The Cunard Line's Britannia was the first steamship to establish regular communication across the Atlantic. She sailed on her maiden voyage on 4 July 1840, setting in motion the first regular steamship line. Iron supplanted wood in hull construction and the screw propeller was gradually replacing the paddle wheel. The line became a public company in 1878 and became the Cunard Steam Ship Company Ltd. The construction of many famous ships such as Mauretania, Lusitania, Queen Mary and Queen Elizabeth followed, and the company continued to trade in profit until the introduction of the jet aircraft in the 1960s and 1970s. Following various restructuring and takeovers, the Cunard Line was acquired by the Carnival Corporation and now offers cruises on the Three Queens.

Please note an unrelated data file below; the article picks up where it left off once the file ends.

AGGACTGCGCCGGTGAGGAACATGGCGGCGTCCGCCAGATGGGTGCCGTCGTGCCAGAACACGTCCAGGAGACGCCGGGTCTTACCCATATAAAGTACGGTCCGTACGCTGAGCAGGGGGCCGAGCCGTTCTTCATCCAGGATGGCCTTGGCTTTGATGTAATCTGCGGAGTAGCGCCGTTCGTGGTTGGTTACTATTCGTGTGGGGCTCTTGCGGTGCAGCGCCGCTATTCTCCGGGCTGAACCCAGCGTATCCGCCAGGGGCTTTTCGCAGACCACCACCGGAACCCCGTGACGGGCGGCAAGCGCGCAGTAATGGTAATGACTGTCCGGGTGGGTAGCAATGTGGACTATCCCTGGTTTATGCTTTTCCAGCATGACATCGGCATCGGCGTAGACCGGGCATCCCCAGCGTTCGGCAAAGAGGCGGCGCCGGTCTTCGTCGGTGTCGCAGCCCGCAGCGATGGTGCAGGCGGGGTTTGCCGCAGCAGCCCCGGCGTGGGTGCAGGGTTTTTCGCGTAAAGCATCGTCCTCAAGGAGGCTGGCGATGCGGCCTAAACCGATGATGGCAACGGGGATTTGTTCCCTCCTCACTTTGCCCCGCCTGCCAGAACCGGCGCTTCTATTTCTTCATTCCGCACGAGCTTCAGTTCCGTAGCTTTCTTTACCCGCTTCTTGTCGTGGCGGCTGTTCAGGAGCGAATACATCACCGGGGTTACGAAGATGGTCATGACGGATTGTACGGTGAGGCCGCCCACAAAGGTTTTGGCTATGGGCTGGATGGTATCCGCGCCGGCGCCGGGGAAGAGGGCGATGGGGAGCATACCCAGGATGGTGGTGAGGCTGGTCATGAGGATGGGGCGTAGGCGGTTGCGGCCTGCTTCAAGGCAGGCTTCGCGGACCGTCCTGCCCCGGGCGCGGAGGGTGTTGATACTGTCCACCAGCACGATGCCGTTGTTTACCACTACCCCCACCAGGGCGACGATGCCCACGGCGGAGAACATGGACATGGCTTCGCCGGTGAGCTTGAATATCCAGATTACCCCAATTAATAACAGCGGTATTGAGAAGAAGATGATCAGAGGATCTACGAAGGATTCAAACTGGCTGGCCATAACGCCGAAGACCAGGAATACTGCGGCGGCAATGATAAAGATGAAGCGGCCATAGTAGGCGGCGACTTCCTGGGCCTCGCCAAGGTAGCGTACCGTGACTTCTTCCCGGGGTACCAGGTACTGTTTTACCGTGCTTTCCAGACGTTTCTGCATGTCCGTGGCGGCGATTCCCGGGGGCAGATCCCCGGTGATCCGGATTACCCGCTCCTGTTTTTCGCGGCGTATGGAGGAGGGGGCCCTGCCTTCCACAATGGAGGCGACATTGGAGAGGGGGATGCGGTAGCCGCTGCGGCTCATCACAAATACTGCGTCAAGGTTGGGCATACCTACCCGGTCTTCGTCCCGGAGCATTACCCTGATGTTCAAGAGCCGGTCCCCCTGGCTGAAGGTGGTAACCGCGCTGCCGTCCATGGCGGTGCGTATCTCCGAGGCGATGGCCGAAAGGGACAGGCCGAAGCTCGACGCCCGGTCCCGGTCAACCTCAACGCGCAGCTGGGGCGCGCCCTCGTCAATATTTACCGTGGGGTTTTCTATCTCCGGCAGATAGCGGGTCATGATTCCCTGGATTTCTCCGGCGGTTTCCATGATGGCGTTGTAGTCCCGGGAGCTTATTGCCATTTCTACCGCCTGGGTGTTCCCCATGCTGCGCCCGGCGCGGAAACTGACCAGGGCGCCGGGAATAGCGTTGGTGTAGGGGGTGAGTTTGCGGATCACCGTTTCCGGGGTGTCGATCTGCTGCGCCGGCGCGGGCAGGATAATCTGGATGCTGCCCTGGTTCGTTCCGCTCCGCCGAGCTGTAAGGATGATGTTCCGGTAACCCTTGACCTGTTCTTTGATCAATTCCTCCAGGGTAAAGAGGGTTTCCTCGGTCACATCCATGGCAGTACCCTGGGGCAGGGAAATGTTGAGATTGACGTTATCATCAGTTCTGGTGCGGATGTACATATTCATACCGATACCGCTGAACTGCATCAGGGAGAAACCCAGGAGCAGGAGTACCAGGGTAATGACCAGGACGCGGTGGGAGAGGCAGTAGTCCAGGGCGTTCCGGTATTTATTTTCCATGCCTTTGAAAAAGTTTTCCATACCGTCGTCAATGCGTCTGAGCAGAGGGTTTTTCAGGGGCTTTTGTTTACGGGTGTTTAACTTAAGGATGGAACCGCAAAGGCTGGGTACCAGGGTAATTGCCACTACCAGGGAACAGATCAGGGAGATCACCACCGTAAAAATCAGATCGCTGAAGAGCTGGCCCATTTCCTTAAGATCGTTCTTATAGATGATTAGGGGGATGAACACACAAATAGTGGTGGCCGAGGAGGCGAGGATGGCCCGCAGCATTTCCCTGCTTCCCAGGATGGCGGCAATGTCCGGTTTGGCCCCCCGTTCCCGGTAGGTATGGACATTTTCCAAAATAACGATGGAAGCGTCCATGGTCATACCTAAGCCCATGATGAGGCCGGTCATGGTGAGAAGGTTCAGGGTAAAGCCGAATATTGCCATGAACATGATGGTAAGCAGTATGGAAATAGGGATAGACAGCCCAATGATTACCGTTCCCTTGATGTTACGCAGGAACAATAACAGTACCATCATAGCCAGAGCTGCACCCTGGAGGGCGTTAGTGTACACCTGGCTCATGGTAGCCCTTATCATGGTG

Utilising many rare and unpublished images, Ian Collard offers a superbly illustrated look at the cruise ships operated by Cunard. Included here are images of the ships in many guises and liveries, with comprehensive annotation of these iconic liners.
Ian Collard a well-known local author and has written many books on ocean liners and cargo ships, particularly those sailing out of Liverpool itself. Acknowledged as one of the local experts, he has even appeared on radio to tell of his times as an author. He lives in the Wirral, within sight and sound of the Mersey.